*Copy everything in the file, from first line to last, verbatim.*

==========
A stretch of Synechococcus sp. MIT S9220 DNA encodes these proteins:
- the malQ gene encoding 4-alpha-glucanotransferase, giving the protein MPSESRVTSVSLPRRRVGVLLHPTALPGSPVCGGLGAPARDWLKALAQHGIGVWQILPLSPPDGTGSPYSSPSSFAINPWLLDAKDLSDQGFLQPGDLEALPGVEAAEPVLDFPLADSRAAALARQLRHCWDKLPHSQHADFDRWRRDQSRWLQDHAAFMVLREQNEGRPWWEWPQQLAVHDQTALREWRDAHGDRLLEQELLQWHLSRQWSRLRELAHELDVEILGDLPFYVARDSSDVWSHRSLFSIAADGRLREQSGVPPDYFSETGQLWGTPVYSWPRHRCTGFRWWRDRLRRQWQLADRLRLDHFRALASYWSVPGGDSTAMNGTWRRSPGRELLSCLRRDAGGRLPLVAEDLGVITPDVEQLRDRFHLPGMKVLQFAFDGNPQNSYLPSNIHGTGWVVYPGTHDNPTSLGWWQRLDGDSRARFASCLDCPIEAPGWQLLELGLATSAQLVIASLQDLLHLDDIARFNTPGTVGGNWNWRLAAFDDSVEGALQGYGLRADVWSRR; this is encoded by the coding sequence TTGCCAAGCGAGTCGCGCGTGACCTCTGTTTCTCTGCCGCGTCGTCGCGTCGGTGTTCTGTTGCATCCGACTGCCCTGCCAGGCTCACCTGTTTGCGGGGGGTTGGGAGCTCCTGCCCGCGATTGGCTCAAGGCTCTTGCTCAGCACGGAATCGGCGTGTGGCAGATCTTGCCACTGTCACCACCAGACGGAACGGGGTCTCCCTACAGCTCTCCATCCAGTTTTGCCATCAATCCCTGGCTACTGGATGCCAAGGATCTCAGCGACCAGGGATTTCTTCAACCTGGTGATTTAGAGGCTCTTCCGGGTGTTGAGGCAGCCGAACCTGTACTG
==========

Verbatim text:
A stretch of Synechococcus sp. MIT S9220 DNA encodes these proteins:
- the malQ gene encoding 4-alpha-glucanotransferase, giving the protein MPSESRVTSVSLPRRRVGVLLHPTALPGSPVCGGLGAPARDWLKALAQHGIGVWQILPLSPPDGTGSPYSSPSSFAINPWLLDAKDLSDQGFLQPGDLEALPGVEAAEPVLDFPLADSRAAALARQLRHCWDKLPHSQHADFDRWRRDQSRWLQDHAAFMVLREQNEGRPWWEWPQQLAVHDQTALREWRDAHGDRLLEQELLQWHLSRQWSRLRELAHELDVEILGDLPFYVARDSSDVWSHRSLFSIAADGRLREQSGVPPDYFSETGQLWGTPVYSWPRHRCTGFRWWRDRLRRQWQLADRLRLDHFRALASYWSVPGGDSTAMNGTWRRSPGRELLSCLRRDAGGRLPLVAEDLGVITPDVEQLRDRFHLPGMKVLQFAFDGNPQNSYLPSNIHGTGWVVYPGTHDNPTSLGWWQRLDGDSRARFASCLDCPIEAPGWQLLELGLATSAQLVIASLQDLLHLDDIARFNTPGTVGGNWNWRLAAFDDSVEGALQGYGLRADVWSRR; this is encoded by the coding sequence TTGCCAAGCGAGTCGCGCGTGACCTCTGTTTCTCTGCCGCGTCGTCGCGTCGGTGTTCTGTTGCATCCGACTGCCCTGCCAGGCTCACCTGTTTGCGGGGGGTTGGGAGCTCCTGCCCGCGATTGGCTCAAGGCTCTTGCTCAGCACGGAATCGGCGTGTGGCAGATCTTGCCACTGTCACCACCAGACGGAACGGGGTCTCCCTACAGCTCTCCATCCAGTTTTGCCATCAATCCCTGGCTACTGGATGCCAAGGATCTCAGCGACCAGGGATTTCTTCAACCTGGTGATTTAGAGGCTCTTCCGGGTGTTGAGGCAGCCGAACCTGTACTG